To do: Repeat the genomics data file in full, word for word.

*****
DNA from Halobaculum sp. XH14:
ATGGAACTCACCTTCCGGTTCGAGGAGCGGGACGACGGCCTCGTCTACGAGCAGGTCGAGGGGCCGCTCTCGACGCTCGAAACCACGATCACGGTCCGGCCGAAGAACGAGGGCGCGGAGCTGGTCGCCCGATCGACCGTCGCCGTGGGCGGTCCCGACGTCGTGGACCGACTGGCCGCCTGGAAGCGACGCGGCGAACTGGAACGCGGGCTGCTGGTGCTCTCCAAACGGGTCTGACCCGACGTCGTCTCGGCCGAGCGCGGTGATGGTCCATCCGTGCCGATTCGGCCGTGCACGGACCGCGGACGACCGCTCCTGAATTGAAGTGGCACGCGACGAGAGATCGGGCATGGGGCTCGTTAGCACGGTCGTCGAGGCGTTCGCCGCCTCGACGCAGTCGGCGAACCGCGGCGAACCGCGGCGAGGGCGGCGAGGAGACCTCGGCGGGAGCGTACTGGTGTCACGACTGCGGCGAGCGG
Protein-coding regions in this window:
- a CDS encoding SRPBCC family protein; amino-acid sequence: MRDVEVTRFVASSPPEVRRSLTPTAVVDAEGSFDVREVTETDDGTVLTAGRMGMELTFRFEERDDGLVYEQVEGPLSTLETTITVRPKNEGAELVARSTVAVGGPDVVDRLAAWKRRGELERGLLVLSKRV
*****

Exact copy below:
DNA from Halobaculum sp. XH14:
ATGGAACTCACCTTCCGGTTCGAGGAGCGGGACGACGGCCTCGTCTACGAGCAGGTCGAGGGGCCGCTCTCGACGCTCGAAACCACGATCACGGTCCGGCCGAAGAACGAGGGCGCGGAGCTGGTCGCCCGATCGACCGTCGCCGTGGGCGGTCCCGACGTCGTGGACCGACTGGCCGCCTGGAAGCGACGCGGCGAACTGGAACGCGGGCTGCTGGTGCTCTCCAAACGGGTCTGACCCGACGTCGTCTCGGCCGAGCGCGGTGATGGTCCATCCGTGCCGATTCGGCCGTGCACGGACCGCGGACGACCGCTCCTGAATTGAAGTGGCACGCGACGAGAGATCGGGCATGGGGCTCGTTAGCACGGTCGTCGAGGCGTTCGCCGCCTCGACGCAGTCGGCGAACCGCGGCGAACCGCGGCGAGGGCGGCGAGGAGACCTCGGCGGGAGCGTACTGGTGTCACGACTGCGGCGAGCGG
Protein-coding regions in this window:
- a CDS encoding SRPBCC family protein; amino-acid sequence: MRDVEVTRFVASSPPEVRRSLTPTAVVDAEGSFDVREVTETDDGTVLTAGRMGMELTFRFEERDDGLVYEQVEGPLSTLETTITVRPKNEGAELVARSTVAVGGPDVVDRLAAWKRRGELERGLLVLSKRV